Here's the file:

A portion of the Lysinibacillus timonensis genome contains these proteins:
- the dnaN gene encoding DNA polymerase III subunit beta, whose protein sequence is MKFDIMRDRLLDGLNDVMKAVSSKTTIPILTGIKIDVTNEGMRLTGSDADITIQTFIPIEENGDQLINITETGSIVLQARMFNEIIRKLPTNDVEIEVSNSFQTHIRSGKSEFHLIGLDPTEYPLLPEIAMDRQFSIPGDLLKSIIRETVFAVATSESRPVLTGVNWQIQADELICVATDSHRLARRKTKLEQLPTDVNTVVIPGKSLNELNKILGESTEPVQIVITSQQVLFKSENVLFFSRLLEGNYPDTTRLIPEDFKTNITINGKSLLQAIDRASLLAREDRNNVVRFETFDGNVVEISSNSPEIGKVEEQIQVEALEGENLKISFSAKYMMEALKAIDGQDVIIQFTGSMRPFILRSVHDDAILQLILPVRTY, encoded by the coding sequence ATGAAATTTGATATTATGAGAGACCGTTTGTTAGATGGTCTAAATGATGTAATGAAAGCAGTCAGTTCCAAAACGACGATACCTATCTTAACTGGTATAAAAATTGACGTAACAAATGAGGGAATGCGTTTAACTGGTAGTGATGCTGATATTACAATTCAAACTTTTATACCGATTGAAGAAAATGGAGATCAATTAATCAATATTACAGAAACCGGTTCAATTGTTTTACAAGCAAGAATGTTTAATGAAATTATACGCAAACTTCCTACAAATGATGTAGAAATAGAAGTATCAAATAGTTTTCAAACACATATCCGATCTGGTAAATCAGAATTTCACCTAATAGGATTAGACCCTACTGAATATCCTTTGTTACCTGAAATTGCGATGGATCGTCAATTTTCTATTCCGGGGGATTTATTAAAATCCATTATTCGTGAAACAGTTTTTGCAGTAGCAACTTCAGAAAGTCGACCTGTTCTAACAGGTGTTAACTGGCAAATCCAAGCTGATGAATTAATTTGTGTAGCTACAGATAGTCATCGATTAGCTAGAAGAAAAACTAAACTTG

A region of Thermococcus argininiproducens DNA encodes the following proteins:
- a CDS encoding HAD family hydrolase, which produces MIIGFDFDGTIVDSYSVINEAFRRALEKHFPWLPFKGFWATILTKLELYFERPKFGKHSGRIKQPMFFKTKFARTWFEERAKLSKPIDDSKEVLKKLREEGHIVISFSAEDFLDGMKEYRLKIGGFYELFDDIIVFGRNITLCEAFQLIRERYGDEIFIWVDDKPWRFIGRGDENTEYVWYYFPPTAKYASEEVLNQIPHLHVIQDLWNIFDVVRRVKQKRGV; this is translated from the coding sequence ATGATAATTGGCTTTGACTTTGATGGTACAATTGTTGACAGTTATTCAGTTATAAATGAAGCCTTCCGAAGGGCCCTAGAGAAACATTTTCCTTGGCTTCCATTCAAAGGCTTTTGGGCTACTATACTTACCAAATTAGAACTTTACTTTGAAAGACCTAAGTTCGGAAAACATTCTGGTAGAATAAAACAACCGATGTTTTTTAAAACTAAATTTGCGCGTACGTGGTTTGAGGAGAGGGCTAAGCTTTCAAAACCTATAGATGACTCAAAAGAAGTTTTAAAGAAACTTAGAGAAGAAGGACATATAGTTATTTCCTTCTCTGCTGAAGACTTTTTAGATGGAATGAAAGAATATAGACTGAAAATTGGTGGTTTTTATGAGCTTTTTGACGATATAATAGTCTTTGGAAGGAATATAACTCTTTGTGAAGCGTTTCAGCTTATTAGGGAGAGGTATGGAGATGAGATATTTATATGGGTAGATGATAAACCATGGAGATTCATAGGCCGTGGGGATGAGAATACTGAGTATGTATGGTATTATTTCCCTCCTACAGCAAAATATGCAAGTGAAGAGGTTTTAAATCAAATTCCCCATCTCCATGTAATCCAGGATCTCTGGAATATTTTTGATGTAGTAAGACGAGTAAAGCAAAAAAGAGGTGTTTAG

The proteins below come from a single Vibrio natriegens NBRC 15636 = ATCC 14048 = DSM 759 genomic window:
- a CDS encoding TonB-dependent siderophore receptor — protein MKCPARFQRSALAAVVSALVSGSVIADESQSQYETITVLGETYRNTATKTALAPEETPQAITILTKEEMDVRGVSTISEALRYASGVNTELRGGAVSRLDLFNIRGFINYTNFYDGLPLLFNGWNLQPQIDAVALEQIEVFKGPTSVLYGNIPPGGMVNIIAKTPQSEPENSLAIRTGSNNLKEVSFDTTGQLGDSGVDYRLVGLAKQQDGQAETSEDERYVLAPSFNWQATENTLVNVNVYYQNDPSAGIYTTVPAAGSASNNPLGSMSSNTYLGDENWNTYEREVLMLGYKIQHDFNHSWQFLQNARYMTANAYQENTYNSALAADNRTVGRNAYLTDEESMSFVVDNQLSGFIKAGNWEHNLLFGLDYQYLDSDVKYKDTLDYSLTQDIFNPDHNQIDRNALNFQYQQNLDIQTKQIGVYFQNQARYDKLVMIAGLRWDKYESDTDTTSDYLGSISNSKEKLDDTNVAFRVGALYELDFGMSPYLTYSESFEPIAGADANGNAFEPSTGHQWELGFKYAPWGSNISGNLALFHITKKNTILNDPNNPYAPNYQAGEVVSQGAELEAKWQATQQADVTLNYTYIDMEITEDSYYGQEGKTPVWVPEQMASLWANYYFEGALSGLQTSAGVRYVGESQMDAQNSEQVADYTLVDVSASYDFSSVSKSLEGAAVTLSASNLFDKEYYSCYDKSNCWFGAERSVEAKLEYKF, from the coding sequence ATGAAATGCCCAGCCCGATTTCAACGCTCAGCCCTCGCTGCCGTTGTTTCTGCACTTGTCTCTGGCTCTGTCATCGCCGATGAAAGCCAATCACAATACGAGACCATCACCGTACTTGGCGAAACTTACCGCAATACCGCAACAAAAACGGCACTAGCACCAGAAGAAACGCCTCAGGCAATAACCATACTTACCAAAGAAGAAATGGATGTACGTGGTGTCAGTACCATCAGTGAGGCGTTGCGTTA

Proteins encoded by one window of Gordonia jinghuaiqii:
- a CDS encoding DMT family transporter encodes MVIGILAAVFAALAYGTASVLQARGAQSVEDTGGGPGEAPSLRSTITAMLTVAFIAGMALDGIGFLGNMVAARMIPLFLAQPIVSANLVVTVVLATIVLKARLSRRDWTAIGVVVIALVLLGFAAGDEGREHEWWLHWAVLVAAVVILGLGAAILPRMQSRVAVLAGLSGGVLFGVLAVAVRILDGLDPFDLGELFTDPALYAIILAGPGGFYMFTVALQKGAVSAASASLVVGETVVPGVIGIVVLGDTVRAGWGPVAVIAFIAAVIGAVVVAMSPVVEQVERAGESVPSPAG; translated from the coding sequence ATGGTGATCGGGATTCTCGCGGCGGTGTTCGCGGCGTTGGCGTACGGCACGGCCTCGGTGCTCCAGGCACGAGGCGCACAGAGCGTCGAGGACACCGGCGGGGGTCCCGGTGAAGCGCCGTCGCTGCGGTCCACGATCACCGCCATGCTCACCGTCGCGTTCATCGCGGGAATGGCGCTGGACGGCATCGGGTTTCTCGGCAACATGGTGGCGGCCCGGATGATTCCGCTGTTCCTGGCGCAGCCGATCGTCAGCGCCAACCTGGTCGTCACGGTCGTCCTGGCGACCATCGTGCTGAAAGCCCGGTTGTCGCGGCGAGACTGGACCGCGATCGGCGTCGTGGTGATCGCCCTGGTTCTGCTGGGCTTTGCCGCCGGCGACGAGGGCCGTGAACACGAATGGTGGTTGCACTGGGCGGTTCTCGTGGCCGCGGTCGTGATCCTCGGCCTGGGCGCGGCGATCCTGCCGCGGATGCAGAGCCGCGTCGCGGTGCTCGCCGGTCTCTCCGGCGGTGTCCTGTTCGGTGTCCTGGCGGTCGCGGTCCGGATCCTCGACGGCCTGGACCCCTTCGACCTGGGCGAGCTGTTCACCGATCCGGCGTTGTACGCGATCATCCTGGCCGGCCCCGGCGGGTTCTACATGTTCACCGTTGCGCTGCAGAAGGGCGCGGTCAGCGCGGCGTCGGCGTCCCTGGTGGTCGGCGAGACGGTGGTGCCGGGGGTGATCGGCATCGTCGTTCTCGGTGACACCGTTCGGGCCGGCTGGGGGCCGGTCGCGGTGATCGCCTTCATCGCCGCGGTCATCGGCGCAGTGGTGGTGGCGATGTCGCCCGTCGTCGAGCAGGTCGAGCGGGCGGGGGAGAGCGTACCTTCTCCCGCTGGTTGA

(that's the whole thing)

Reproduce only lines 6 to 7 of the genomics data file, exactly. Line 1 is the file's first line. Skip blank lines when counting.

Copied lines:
- a CDS encoding TonB-dependent siderophore receptor — protein MKCPARFQRSALAAVVSALVSGSVIADESQSQYETITVLGETYRNTATKTALAPEETPQAITILTKEEMDVRGVSTISEALRYASGVNTELRGGAVSRLDLFNIRGFINYTNFYDGLPLLFNGWNLQPQIDAVALEQIEVFKGPTSVLYGNIPPGGMVNIIAKTPQSEPENSLAIRTGSNNLKEVSFDTTGQLGDSGVDYRLVGLAKQQDGQAETSEDERYVLAPSFNWQATENTLVNVNVYYQNDPSAGIYTTVPAAGSASNNPLGSMSSNTYLGDENWNTYEREVLMLGYKIQHDFNHSWQFLQNARYMTANAYQENTYNSALAADNRTVGRNAYLTDEESMSFVVDNQLSGFIKAGNWEHNLLFGLDYQYLDSDVKYKDTLDYSLTQDIFNPDHNQIDRNALNFQYQQNLDIQTKQIGVYFQNQARYDKLVMIAGLRWDKYESDTDTTSDYLGSISNSKEKLDDTNVAFRVGALYELDFGMSPYLTYSESFEPIAGADANGNAFEPSTGHQWELGFKYAPWGSNISGNLALFHITKKNTILNDPNNPYAPNYQAGEVVSQGAELEAKWQATQQADVTLNYTYIDMEITEDSYYGQEGKTPVWVPEQMASLWANYYFEGALSGLQTSAGVRYVGESQMDAQNSEQVADYTLVDVSASYDFSSVSKSLEGAAVTLSASNLFDKEYYSCYDKSNCWFGAERSVEAKLEYKF, from the coding sequence ATGAAATGCCCAGCCCGATTTCAACGCTCAGCCCTCGCTGCCGTTGTTTCTGCACTTGTCTCTGGCTCTGTCATCGCCGATGAAAGCCAATCACAATACGAGACCATCACCGTACTTGGCGAAACTTACCGCAATACCGCAACAAAAACGGCACTAGCACCAGAAGAAACGCCTCAGGCAATAACCATACTTACCAAAGAAGAAATGGATGTACGTGGTGTCAGTACCATCAGTGAGGCGTTGCGTTA

Proteins encoded by one window of Gordonia jinghuaiqii: